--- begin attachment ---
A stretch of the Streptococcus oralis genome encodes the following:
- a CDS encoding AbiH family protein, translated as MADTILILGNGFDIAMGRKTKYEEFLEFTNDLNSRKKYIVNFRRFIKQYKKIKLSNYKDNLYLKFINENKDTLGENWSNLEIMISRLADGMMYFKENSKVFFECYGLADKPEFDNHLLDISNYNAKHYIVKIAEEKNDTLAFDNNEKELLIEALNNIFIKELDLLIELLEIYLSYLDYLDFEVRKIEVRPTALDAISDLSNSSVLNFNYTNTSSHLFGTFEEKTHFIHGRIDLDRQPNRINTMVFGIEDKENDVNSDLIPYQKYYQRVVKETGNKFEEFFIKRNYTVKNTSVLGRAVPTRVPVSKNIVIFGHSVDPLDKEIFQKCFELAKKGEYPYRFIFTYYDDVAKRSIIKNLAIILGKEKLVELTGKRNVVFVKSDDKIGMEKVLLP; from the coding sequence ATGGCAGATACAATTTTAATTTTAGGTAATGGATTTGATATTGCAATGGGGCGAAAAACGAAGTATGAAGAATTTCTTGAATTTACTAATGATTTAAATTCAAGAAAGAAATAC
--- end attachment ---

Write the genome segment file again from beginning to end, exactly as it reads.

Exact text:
A stretch of the Streptococcus oralis genome encodes the following:
- a CDS encoding AbiH family protein, translated as MADTILILGNGFDIAMGRKTKYEEFLEFTNDLNSRKKYIVNFRRFIKQYKKIKLSNYKDNLYLKFINENKDTLGENWSNLEIMISRLADGMMYFKENSKVFFECYGLADKPEFDNHLLDISNYNAKHYIVKIAEEKNDTLAFDNNEKELLIEALNNIFIKELDLLIELLEIYLSYLDYLDFEVRKIEVRPTALDAISDLSNSSVLNFNYTNTSSHLFGTFEEKTHFIHGRIDLDRQPNRINTMVFGIEDKENDVNSDLIPYQKYYQRVVKETGNKFEEFFIKRNYTVKNTSVLGRAVPTRVPVSKNIVIFGHSVDPLDKEIFQKCFELAKKGEYPYRFIFTYYDDVAKRSIIKNLAIILGKEKLVELTGKRNVVFVKSDDKIGMEKVLLP; from the coding sequence ATGGCAGATACAATTTTAATTTTAGGTAATGGATTTGATATTGCAATGGGGCGAAAAACGAAGTATGAAGAATTTCTTGAATTTACTAATGATTTAAATTCAAGAAAGAAATAC